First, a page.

Apple will favor Taiwan Semiconductor Manufacturing Company over Samsung to power its next-generation iOS devices, DigiTimes said on Friday. The report aligns with an earlier Reuters report that suggested TSMC would build the next-generation A5 processor for future iPhone and iPad devices. TSMC will use its 20nm and 28nm technologies to create the new chips but may not begin supplying Apple with parts until next year. The Taiwan-based chip builder may have inked a deal to supply the successor to the A6 chip, too. Earlier reports suggested TSMC already started to test its first batch of A6 chipsets, which may offer dual or quad-core ARM-based architectures. Prior to its agreement with TSMC, Apple typically gave Samsung exclusive orders for its silicon. The move could be tied to multiple ongoing patent lawsuits with the South Korea-based electronics giant.
Microsoft CEO Steve Ballmer surprised developers during Micorosft’s BUILD conference in California on Wednesday when he took the stage to talk up Microsoft’s new operating system, currently named Windows 8. Ballmer noted that there have already been 500,000 downloads of the operating system since it went live last night. “We still have a long way to go with Windows 8,” Ballmer said. “We’re retooling all of what we do.” Ballmer believes that the changes will compel developers to begin to favor Microsoft’s operating system, which he expects will ship on 350 million PCs this year alone. “There is no phone, there is nothing on the tablet, there is no operating system on the planet that will ship 350 million units of anything other than Windows,” Ballmer boasted, noting that Windows 8 supports both Intel and ARM chipsets. Before wrapping up, Ballmer, in typical fashion, called on “developers, developers, developers” to rally around Windows 8.
According to Reuters, Intel’s CEO Paul Otellini confirmed that smartphones powered by Intel’s Medfield mobile processor would land next year. Otellini also denied earlier rumors that Intel might include ARM technology in future chips. “There’s no advantage going in there, we’d be beholden to someone else, beholden to ARM. We’d pay royalties to them so it would lower the overall profits,” Otellini explained during Intel’s annual investor meeting in California. Intel’s Atom processors have been used in tablets and netbooks, but the firm has been noticeably absent in the smartphone market, which has been dominated by ARM, Qualcomm, NVIDIA, Texas Instruments, and Samsung. “With Medfield we’re in the power envelope for phones … We’re working with several customers and we start to expect to see the revenue ramp toward the end of this year,” Intel’s CFO Stacy Smith said.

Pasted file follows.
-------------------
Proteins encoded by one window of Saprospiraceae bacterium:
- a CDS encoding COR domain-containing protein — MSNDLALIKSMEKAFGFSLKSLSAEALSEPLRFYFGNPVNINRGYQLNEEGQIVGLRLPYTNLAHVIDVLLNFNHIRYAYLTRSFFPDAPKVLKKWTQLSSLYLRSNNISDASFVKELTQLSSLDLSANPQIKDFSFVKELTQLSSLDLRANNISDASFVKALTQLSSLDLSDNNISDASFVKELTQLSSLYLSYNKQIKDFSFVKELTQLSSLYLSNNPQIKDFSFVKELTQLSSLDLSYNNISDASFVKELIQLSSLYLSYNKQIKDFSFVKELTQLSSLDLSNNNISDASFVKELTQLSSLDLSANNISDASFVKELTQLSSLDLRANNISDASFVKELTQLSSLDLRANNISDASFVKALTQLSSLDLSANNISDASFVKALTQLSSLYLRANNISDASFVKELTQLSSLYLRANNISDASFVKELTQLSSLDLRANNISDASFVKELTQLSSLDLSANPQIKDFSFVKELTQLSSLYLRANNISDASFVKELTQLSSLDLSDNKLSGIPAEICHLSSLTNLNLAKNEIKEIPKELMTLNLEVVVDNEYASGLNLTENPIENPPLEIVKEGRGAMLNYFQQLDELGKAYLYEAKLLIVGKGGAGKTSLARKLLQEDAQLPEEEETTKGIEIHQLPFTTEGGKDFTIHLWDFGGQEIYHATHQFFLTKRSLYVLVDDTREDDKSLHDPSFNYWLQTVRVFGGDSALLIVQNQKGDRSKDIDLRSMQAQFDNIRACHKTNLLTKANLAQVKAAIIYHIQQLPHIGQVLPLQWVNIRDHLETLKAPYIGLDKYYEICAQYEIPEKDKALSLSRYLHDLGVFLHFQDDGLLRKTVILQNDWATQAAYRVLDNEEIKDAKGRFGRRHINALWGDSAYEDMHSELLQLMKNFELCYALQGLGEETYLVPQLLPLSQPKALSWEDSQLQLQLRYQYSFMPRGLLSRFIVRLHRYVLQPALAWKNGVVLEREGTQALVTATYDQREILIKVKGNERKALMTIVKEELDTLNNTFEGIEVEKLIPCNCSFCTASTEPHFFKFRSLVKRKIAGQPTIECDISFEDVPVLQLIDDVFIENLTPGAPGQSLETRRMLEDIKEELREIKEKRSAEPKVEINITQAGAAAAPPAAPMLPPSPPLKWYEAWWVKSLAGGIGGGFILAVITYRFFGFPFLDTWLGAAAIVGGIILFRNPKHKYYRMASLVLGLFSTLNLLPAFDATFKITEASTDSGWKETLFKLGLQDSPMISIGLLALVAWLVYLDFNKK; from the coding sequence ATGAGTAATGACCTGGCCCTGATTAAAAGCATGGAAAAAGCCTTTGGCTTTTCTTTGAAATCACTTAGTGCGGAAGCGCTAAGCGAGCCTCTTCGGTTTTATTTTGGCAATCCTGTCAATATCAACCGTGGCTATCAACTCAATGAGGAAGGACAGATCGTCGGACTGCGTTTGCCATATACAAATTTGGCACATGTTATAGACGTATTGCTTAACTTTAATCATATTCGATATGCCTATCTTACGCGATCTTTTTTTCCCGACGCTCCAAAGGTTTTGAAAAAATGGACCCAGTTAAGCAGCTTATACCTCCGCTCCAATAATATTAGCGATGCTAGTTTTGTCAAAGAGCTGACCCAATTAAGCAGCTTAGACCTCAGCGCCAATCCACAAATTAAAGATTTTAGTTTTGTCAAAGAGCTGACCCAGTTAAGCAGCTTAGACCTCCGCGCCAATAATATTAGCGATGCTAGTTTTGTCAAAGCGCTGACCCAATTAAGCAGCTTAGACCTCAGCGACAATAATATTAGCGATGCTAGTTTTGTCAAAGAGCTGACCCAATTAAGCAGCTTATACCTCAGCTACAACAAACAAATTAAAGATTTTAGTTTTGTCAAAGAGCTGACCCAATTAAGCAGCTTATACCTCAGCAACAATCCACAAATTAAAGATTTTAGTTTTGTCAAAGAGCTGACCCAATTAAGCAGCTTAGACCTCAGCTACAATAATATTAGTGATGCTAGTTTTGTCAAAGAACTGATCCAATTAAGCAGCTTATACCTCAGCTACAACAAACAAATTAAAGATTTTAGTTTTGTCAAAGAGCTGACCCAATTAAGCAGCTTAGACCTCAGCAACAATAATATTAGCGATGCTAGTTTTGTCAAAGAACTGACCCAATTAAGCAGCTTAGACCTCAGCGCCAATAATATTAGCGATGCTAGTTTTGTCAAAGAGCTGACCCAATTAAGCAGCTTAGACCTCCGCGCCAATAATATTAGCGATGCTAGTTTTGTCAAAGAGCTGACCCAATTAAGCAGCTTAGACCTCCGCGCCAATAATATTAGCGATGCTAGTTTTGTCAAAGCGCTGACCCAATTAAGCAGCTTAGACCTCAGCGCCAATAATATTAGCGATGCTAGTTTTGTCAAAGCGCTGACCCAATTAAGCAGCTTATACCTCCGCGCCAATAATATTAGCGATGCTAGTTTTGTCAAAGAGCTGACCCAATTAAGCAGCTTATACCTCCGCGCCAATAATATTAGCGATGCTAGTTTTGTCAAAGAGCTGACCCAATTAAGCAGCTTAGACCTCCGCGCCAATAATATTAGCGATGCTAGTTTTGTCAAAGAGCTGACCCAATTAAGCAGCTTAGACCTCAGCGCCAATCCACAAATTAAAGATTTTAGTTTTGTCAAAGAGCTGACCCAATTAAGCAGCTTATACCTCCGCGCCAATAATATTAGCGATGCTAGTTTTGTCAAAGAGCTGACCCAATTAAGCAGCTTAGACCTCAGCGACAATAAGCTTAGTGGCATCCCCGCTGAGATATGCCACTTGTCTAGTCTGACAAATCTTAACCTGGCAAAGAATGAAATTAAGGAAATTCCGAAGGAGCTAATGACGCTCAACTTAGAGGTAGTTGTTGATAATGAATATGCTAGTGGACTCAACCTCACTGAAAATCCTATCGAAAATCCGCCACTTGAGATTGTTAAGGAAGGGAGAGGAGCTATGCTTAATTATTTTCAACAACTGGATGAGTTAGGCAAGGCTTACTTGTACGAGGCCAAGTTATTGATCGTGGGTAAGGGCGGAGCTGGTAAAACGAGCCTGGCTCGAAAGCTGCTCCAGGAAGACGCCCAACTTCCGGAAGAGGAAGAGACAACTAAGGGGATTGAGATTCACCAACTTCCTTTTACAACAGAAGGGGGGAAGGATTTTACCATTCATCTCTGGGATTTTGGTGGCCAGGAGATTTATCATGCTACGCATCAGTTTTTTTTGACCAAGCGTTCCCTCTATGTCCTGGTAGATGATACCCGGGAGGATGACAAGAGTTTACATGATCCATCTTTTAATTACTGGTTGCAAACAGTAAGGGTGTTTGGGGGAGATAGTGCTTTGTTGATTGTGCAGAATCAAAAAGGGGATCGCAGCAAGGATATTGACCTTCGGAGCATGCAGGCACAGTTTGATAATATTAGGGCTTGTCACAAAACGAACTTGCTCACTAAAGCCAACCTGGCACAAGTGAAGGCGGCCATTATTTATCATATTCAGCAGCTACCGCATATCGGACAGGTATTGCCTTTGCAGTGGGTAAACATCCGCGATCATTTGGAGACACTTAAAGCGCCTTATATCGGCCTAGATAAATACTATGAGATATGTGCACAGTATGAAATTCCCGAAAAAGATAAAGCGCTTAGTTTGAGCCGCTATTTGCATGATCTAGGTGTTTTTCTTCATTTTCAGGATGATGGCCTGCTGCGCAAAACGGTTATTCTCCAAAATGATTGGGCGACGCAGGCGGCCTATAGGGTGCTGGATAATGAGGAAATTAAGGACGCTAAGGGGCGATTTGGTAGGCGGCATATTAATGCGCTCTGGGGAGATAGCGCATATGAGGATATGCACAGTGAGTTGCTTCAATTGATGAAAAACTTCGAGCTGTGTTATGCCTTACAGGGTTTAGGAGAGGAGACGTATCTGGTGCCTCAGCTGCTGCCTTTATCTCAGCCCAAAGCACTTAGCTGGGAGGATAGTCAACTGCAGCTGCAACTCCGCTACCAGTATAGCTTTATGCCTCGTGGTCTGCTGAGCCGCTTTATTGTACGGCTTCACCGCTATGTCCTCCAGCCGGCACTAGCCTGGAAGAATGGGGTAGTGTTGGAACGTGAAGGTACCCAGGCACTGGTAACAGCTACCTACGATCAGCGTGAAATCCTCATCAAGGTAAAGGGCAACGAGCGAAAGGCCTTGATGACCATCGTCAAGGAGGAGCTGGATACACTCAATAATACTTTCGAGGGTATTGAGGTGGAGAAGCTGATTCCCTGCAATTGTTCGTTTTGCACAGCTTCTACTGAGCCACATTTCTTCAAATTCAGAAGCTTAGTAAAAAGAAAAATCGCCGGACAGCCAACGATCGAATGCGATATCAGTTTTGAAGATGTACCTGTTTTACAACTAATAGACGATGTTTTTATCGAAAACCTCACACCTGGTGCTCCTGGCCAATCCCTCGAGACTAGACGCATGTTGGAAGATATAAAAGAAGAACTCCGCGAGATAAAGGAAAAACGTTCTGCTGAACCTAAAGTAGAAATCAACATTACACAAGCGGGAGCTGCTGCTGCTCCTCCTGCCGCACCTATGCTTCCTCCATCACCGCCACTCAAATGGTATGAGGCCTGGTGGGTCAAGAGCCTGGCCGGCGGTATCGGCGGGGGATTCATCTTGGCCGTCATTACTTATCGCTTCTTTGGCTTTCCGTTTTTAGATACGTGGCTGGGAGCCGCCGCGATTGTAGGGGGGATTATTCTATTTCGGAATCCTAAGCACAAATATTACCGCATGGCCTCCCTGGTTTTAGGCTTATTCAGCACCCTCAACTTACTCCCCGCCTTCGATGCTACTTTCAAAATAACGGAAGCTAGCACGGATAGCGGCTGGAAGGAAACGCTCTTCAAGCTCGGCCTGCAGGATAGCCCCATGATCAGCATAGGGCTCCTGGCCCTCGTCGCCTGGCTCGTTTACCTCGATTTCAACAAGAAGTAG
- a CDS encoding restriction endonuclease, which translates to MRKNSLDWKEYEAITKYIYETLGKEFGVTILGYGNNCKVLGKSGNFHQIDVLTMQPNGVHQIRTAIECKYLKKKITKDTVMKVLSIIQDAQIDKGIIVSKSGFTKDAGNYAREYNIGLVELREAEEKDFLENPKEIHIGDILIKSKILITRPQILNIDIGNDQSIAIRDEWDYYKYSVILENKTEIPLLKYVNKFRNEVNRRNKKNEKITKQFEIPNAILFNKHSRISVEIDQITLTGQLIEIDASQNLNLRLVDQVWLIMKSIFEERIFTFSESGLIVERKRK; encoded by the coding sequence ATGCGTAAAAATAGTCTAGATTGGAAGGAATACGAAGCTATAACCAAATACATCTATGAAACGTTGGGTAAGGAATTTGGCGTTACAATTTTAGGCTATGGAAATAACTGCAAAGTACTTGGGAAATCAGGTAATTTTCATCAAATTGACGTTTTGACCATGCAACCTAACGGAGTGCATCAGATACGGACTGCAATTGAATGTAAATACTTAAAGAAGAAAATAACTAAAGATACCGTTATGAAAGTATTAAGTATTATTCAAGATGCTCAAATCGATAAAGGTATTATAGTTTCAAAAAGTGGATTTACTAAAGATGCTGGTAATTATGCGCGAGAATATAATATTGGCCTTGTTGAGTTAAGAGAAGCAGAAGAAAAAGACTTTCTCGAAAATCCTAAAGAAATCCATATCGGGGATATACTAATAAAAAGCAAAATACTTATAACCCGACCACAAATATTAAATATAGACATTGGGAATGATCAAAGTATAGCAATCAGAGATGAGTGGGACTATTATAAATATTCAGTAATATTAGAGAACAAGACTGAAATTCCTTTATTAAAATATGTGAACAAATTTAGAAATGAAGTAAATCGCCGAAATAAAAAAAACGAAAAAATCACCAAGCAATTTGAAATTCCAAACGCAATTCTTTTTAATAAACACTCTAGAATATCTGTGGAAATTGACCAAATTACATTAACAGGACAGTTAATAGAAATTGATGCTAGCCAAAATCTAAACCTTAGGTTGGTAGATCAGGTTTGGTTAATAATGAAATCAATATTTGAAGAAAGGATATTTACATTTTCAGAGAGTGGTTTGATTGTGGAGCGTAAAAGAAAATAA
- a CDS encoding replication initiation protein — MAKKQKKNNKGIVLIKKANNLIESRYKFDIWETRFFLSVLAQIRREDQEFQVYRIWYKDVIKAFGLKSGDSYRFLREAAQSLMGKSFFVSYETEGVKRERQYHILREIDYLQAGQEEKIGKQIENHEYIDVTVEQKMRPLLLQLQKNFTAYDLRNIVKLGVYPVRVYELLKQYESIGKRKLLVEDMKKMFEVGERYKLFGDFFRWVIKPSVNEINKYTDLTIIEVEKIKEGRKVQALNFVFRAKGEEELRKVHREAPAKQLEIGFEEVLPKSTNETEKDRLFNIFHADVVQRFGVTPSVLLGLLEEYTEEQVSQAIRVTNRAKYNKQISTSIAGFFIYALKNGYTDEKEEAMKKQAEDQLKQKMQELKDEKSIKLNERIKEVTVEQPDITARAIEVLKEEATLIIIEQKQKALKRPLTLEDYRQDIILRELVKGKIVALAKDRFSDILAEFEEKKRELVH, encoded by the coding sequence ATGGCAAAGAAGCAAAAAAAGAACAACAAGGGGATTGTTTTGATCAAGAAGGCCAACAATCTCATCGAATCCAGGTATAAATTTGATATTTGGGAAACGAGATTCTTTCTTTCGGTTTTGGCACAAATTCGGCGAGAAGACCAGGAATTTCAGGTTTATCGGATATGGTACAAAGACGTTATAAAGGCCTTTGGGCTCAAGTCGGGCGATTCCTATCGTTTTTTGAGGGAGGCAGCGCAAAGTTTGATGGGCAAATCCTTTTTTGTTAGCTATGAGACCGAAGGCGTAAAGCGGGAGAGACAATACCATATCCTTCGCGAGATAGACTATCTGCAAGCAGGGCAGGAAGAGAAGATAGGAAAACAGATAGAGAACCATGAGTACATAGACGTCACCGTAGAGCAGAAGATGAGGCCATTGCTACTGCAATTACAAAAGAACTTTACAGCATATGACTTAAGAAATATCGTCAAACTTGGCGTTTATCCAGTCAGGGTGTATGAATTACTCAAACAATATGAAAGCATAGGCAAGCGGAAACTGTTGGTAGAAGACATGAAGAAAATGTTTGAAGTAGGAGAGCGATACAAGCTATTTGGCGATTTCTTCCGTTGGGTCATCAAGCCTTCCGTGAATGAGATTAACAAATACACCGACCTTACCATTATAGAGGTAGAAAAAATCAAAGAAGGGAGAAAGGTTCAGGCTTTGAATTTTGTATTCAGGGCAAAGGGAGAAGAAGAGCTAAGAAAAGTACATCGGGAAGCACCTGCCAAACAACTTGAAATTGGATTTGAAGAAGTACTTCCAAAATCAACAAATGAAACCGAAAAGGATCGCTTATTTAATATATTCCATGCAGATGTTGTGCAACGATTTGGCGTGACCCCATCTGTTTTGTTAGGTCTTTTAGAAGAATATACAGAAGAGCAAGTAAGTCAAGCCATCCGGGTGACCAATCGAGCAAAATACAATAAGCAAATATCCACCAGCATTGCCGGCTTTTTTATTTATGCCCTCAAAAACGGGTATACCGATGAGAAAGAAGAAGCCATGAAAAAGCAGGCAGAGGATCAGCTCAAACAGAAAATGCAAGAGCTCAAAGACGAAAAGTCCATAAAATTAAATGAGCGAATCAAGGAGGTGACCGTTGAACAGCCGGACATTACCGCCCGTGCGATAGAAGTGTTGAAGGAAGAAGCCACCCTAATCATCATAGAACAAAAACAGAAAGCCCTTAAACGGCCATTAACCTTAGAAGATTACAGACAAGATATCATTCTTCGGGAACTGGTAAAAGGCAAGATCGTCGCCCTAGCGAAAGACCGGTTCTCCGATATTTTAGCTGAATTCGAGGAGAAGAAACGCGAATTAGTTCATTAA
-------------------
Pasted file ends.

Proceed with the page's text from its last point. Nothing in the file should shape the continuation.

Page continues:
In a “Monday Note” blog post that questioned Intel’s new 3D transistors and the company’s lack of presence in the mobile space, former Apple executive Jean-Louis Gassee took some stabs at the chip maker and stated that the PC market is dying. “Now that the PC market is in its twilight, with mobile devices proliferating and stealing growth from the PC, surely Intel has to get into the race,” Gassee argued, pointing out that every time Intel launched a new low-power processor for mobile devices, ARM had a better one up its sleeves. Intel has its Atom processor, designed for mobile use, but it’s been primarily placed in Windows tablets and netbooks instead of in smartphones. “For the past four years Intel has told us we’d see x86 mobile devices Real Soon Now,” Gasse wrote. “The company developed its own mobile version of Linux, MobLin, and they made a big deal of joining forces with Nokia’s Maemo to create MeeGo. But Nokia’s new CEO, Stephen Elop, kicked Meego to the curb, wisely decided to focus on one software platform, his ex-employer’s Windows Phone 7.” Gassee also took a moment to address rumors that Apple will ditch Intel for ARM-based processors in 2013, and argued that “there’s no roadmap for ARM chips to beat Intel in computationally intensive areas,” such as CAD, Photoshop, and FinalCut, today, but that multicore ARM chips could power mid-range Apple laptops in the future.